In the current study, the researchers wanted to know how the two snapdragon populations become different. They found two reasons why the snapdragon populations diverge at the flower color genes. Firstly, selection has favoured new variants at the color genes that make the flowers more attractive to bees - causing these genes to sweep through the population, and leaving a sharp signal in the DNA sequences.

Secondly, the flower genes become barriers to gene exchange. Any genes located close to or even between the flower genes cannot easily be swapped between the populations, and so the region of genome around the genes that determine flower color become divergent.

"Even with abundant DNA sequence data, it is often difficult to find exactly why species are different. Our study is the culmination of years of work, combining fieldwork and population genetics with genetic crosses, and analysis of gene expression", explains Nick Barton.

###

About IST Austria

The Institute of Science and Technology (IST Austria) is a PhD-granting research institution located in Klosterneuburg, 18 km from the center of Vienna, Austria. Inaugurated in 2009, the Institute is dedicated to basic research in the natural and mathematical sciences. IST Austria employs professors on a tenure-track system, postdoctoral fellows, and doctoral students. While dedicated to the principle of curiosity-driven research, the Institute owns the rights to all scientific discoveries and is committed to promote their use. The first president of IST Austria is Thomas A. Henzinger, a leading computer scientist and former professor at the University of California in Berkeley, USA, and the EPFL in Lausanne, Switzerland. The graduate school of IST Austria offers fully-funded PhD positions to highly qualified candidates with a bachelor's or master's degree in biology, neuroscience, mathematics, computer science, physics, and related areas. http://www.ist.ac.at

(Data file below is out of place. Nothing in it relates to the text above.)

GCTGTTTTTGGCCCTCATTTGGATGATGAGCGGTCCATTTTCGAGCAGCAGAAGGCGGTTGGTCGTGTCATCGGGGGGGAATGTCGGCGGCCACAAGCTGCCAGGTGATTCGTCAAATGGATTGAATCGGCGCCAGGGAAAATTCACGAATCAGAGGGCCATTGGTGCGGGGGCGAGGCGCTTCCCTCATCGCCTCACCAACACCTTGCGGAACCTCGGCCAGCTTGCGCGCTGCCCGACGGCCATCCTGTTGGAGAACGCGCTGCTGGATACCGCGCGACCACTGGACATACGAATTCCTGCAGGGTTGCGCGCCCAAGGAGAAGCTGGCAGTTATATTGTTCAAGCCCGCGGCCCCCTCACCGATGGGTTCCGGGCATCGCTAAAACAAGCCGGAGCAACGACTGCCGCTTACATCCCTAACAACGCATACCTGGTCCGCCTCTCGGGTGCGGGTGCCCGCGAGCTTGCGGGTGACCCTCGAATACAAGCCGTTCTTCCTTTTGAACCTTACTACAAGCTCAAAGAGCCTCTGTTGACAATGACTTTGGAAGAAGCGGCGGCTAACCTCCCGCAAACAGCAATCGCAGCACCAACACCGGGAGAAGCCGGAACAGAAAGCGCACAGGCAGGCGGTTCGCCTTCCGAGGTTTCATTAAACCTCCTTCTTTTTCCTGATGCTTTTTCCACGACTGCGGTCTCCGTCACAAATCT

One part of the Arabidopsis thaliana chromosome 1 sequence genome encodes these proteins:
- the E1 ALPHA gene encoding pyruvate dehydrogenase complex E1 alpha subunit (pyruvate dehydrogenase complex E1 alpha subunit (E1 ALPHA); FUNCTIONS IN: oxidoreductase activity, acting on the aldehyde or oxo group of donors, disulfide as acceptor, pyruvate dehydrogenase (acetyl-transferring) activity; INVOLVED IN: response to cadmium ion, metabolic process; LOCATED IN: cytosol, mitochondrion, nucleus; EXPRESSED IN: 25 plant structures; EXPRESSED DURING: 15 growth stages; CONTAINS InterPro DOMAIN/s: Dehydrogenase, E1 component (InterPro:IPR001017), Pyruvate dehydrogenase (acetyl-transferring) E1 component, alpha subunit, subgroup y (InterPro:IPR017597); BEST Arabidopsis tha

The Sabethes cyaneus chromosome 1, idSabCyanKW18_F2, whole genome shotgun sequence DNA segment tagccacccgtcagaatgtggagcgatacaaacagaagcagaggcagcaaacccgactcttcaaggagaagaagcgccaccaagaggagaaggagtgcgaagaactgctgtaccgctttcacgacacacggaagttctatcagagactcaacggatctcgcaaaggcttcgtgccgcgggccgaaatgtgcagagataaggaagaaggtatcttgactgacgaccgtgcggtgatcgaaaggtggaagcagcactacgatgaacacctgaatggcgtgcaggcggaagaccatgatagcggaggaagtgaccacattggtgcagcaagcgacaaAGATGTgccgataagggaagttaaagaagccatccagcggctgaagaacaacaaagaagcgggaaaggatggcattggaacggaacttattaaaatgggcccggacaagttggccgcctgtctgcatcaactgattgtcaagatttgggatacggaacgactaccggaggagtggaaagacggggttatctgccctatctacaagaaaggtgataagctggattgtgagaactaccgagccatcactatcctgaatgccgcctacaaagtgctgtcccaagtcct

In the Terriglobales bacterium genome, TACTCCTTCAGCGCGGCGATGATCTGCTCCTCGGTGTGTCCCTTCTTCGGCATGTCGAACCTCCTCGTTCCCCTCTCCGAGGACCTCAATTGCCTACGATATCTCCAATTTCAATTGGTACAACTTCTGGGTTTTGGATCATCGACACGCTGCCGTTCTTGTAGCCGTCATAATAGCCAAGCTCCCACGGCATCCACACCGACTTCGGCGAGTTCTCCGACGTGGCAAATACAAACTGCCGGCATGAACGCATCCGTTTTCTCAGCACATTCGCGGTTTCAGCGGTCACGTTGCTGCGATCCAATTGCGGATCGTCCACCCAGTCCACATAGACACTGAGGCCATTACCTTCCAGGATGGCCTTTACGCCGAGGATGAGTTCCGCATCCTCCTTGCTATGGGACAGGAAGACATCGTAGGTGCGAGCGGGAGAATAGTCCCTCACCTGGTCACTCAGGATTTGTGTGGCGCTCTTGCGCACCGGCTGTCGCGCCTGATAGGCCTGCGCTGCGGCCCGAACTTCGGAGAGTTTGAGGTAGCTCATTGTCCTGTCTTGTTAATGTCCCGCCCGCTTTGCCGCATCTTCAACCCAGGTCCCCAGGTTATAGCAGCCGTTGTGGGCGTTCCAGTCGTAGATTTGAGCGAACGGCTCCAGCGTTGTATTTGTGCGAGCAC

Elisabeth Guggenberger | EurekAlert!
Further information:
http://dx.doi.org/10.1073/pnas.1801832115

Further reports about: DNA DNA sequence flower genes sequence snapdragons

More articles from Life Sciences:

nachricht A new 'cool' blue
17.01.2020 | American Chemical Society

nachricht Neuromuscular organoid: It’s contracting!
17.01.2020 | Max-Delbrück-Centrum für Molekulare Medizin in der Helmholtz-Gemeinschaft

All articles from Life Sciences >>>

The most recent press releases about innovation >>>

Die letzten 5 Focus-News des innovations-reports im Überblick:

Im Focus: Miniature double glazing: Material developed which is heat-insulating and heat-conducting at the same time

Styrofoam or copper - both materials have very different properties with regard to their ability to conduct heat. Scientists at the Max Planck Institute for Polymer Research (MPI-P) in Mainz and the University of Bayreuth have now jointly developed and characterized a novel, extremely thin and transparent material that has different thermal conduction properties depending on the direction. While it can conduct heat extremely well in one direction, it shows good thermal insulation in the other direction.